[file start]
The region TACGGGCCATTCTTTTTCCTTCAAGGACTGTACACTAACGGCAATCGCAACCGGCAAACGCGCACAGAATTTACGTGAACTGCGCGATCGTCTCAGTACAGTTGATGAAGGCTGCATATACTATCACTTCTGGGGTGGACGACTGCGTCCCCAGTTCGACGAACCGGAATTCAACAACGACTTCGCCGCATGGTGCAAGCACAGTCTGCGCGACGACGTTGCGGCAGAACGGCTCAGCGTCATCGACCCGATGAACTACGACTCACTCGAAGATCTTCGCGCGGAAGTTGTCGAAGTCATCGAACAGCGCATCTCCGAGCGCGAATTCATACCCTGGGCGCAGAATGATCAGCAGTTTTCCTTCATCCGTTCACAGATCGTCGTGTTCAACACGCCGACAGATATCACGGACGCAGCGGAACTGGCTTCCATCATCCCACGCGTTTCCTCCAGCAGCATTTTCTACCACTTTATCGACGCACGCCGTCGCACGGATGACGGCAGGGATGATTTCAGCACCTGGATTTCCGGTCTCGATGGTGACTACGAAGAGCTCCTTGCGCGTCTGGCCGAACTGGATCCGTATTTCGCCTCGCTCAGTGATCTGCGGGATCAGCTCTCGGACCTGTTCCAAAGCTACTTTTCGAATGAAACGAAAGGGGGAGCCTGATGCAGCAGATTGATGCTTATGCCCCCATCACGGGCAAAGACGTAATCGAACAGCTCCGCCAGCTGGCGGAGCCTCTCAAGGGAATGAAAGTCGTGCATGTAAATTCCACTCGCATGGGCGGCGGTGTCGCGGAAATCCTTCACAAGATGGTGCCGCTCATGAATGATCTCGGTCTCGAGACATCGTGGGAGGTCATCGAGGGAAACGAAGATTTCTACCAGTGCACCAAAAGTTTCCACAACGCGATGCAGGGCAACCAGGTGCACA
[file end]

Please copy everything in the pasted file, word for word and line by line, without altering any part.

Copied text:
The region TACGGGCCATTCTTTTTCCTTCAAGGACTGTACACTAACGGCAATCGCAACCGGCAAACGCGCACAGAATTTACGTGAACTGCGCGATCGTCTCAGTACAGTTGATGAAGGCTGCATATACTATCACTTCTGGGGTGGACGACTGCGTCCCCAGTTCGACGAACCGGAATTCAACAACGACTTCGCCGCATGGTGCAAGCACAGTCTGCGCGACGACGTTGCGGCAGAACGGCTCAGCGTCATCGACCCGATGAACTACGACTCACTCGAAGATCTTCGCGCGGAAGTTGTCGAAGTCATCGAACAGCGCATCTCCGAGCGCGAATTCATACCCTGGGCGCAGAATGATCAGCAGTTTTCCTTCATCCGTTCACAGATCGTCGTGTTCAACACGCCGACAGATATCACGGACGCAGCGGAACTGGCTTCCATCATCCCACGCGTTTCCTCCAGCAGCATTTTCTACCACTTTATCGACGCACGCCGTCGCACGGATGACGGCAGGGATGATTTCAGCACCTGGATTTCCGGTCTCGATGGTGACTACGAAGAGCTCCTTGCGCGTCTGGCCGAACTGGATCCGTATTTCGCCTCGCTCAGTGATCTGCGGGATCAGCTCTCGGACCTGTTCCAAAGCTACTTTTCGAATGAAACGAAAGGGGGAGCCTGATGCAGCAGATTGATGCTTATGCCCCCATCACGGGCAAAGACGTAATCGAACAGCTCCGCCAGCTGGCGGAGCCTCTCAAGGGAATGAAAGTCGTGCATGTAAATTCCACTCGCATGGGCGGCGGTGTCGCGGAAATCCTTCACAAGATGGTGCCGCTCATGAATGATCTCGGTCTCGAGACATCGTGGGAGGTCATCGAGGGAAACGAAGATTTCTACCAGTGCACCAAAAGTTTCCACAACGCGATGCAGGGCAACCAGGTGCACA